Published on: Tuesday, 16 April 2019
Last updated: Tuesday, 16 April 2019
There were happy memories and a few tears at Audley End station house when the former residents revisited for a peep inside what was once their home.
The station house now stands empty but has most recently operated as a takeaway. However, it was once the much-loved home of British Rail worker, David Ogborn and his wife Ivy who lived there for 27 years from 1966 to 1993.
Greater Anglia facilitated a visit for Ivy and her grandson Craig Ruggles on 7 April, after he wrote to the train operator to tell them of his happy childhood memories of growing up in the station house during the 1980s.
David and Ivy left the station house upon David’s retirement in 1993, when Craig was 7 years old.
Craig has very fond memories of spending almost all his birthdays, Christmases and nearly every weekend at the station house up to that point, and has yearned to go back ever since.
He even met the Queen on the platform there when the Royal train pulled up on 30th July 1988 during Her Majesty’s visit to Saffron Walden.
He said in his letter to Greater Anglia, “My nan used to run a little shop from the external serving hatch and my grandad had a whole room upstairs completely dedicated to a huge model railway set. The place is one huge memory box and I'd love to get back in there if possible for that very reason.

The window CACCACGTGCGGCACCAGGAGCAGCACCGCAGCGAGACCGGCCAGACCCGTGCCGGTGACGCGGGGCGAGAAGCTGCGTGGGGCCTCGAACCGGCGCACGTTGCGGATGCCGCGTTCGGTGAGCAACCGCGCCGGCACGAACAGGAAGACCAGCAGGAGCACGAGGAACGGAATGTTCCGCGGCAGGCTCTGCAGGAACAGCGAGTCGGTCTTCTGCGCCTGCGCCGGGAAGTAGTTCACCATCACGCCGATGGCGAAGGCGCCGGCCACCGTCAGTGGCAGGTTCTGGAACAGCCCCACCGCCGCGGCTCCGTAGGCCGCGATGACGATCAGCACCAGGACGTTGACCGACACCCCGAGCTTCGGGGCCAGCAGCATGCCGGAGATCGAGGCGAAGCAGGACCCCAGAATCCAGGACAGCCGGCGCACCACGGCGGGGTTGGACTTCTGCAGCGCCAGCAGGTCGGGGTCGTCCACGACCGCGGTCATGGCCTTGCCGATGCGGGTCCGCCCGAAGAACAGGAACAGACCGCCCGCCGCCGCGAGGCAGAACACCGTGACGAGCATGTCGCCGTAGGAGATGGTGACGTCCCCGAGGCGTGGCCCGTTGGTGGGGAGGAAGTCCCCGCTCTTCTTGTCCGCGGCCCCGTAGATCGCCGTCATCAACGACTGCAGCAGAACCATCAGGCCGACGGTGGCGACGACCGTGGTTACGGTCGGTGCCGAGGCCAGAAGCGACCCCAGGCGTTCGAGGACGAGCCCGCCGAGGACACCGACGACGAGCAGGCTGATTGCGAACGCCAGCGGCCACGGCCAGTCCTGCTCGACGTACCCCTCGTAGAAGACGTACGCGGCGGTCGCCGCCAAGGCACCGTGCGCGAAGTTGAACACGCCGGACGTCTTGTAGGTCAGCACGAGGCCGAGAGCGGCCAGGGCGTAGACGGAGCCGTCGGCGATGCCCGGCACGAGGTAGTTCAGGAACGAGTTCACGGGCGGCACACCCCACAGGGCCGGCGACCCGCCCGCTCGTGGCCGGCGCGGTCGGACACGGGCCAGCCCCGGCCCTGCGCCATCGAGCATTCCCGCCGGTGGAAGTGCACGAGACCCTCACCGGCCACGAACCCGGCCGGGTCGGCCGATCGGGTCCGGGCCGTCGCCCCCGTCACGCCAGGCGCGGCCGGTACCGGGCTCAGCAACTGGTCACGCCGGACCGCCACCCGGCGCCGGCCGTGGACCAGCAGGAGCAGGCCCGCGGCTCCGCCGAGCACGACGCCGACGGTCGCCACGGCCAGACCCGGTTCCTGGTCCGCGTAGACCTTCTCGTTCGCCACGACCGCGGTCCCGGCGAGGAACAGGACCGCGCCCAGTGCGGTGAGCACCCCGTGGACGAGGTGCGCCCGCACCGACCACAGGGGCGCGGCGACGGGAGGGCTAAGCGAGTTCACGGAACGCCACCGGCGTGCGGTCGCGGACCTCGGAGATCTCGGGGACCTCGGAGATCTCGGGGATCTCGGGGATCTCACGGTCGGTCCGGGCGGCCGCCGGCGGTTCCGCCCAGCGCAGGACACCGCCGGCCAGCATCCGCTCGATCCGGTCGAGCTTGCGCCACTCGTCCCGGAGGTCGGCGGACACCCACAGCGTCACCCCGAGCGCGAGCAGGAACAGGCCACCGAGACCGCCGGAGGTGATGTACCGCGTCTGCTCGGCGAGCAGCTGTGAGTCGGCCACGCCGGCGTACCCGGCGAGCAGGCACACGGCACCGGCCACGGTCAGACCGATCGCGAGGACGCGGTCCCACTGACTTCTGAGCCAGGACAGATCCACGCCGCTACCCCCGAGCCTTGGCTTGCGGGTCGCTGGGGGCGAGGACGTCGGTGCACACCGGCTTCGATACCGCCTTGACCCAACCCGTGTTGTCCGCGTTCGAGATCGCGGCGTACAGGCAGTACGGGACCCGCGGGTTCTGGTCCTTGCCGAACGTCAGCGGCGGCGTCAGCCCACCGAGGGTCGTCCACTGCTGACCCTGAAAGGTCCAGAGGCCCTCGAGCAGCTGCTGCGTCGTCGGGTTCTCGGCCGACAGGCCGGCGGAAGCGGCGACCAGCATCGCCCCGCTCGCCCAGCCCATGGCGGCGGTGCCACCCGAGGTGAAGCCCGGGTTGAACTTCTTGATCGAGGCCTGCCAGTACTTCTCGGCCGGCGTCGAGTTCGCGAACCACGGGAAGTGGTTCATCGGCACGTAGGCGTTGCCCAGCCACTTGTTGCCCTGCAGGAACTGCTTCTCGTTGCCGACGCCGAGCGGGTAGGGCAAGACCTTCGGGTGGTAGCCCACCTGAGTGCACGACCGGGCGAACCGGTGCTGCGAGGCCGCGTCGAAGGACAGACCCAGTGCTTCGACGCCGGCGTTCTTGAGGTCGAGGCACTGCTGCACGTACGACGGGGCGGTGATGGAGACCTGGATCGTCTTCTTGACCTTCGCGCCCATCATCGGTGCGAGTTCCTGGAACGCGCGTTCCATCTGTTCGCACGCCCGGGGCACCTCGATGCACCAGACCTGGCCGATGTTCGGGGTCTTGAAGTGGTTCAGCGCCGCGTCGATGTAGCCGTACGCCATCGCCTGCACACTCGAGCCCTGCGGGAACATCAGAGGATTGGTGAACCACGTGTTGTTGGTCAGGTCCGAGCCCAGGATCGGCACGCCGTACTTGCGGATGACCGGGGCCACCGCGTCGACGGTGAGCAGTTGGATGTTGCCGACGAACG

“It would be like a reunion with an old friend.”
Greater Anglia’s Customer and Community Engagement Manager said, “I was moved by Craig’s letter and was delighted to be able to facilitate their visit. We are hoping a new tenant can be found to give the station house a new lease of life.”
Craig said, “It was wonderful to come back with my nan and my 9 year old son, who was quite taken with the idea of living in a train station!
“It was very emotional coming back to a place that was so special to us and gave us so many wonderful memories.
“It’s something I’ve wanted to do for a long time but wasn’t sure if it would even be possible so we are very grateful to Greater Anglia for making it happen.
“A few tears were shed, but they were definitely happy ones!”